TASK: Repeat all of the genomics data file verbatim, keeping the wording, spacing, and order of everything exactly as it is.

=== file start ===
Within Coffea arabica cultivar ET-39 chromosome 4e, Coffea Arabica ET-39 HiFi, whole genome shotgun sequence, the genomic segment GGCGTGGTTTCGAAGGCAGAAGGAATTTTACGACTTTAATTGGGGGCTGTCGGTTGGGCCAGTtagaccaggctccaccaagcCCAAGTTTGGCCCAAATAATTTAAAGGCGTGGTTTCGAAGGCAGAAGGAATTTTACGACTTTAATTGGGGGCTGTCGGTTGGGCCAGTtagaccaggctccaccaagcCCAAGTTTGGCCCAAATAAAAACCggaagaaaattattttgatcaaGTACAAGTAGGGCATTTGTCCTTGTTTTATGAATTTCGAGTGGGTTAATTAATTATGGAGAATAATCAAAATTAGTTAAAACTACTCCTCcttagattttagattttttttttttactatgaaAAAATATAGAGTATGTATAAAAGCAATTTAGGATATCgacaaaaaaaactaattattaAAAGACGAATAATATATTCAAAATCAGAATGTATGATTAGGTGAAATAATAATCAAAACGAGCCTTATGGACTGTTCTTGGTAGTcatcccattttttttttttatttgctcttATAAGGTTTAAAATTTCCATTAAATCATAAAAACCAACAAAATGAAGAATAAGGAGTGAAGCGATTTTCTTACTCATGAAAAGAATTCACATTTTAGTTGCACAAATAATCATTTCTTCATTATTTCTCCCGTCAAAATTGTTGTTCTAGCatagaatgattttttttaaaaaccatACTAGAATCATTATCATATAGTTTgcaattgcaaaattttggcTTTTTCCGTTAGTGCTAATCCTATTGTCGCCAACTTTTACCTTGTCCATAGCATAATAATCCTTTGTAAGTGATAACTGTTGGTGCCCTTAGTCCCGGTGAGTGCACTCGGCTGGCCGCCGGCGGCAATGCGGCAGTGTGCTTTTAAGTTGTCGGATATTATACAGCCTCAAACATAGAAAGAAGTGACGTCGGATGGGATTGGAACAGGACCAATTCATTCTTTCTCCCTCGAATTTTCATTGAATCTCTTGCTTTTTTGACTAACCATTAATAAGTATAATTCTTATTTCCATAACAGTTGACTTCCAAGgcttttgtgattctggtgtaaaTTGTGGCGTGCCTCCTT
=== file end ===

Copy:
Within Coffea arabica cultivar ET-39 chromosome 4e, Coffea Arabica ET-39 HiFi, whole genome shotgun sequence, the genomic segment GGCGTGGTTTCGAAGGCAGAAGGAATTTTACGACTTTAATTGGGGGCTGTCGGTTGGGCCAGTtagaccaggctccaccaagcCCAAGTTTGGCCCAAATAATTTAAAGGCGTGGTTTCGAAGGCAGAAGGAATTTTACGACTTTAATTGGGGGCTGTCGGTTGGGCCAGTtagaccaggctccaccaagcCCAAGTTTGGCCCAAATAAAAACCggaagaaaattattttgatcaaGTACAAGTAGGGCATTTGTCCTTGTTTTATGAATTTCGAGTGGGTTAATTAATTATGGAGAATAATCAAAATTAGTTAAAACTACTCCTCcttagattttagattttttttttttactatgaaAAAATATAGAGTATGTATAAAAGCAATTTAGGATATCgacaaaaaaaactaattattaAAAGACGAATAATATATTCAAAATCAGAATGTATGATTAGGTGAAATAATAATCAAAACGAGCCTTATGGACTGTTCTTGGTAGTcatcccattttttttttttatttgctcttATAAGGTTTAAAATTTCCATTAAATCATAAAAACCAACAAAATGAAGAATAAGGAGTGAAGCGATTTTCTTACTCATGAAAAGAATTCACATTTTAGTTGCACAAATAATCATTTCTTCATTATTTCTCCCGTCAAAATTGTTGTTCTAGCatagaatgattttttttaaaaaccatACTAGAATCATTATCATATAGTTTgcaattgcaaaattttggcTTTTTCCGTTAGTGCTAATCCTATTGTCGCCAACTTTTACCTTGTCCATAGCATAATAATCCTTTGTAAGTGATAACTGTTGGTGCCCTTAGTCCCGGTGAGTGCACTCGGCTGGCCGCCGGCGGCAATGCGGCAGTGTGCTTTTAAGTTGTCGGATATTATACAGCCTCAAACATAGAAAGAAGTGACGTCGGATGGGATTGGAACAGGACCAATTCATTCTTTCTCCCTCGAATTTTCATTGAATCTCTTGCTTTTTTGACTAACCATTAATAAGTATAATTCTTATTTCCATAACAGTTGACTTCCAAGgcttttgtgattctggtgtaaaTTGTGGCGTGCCTCCTT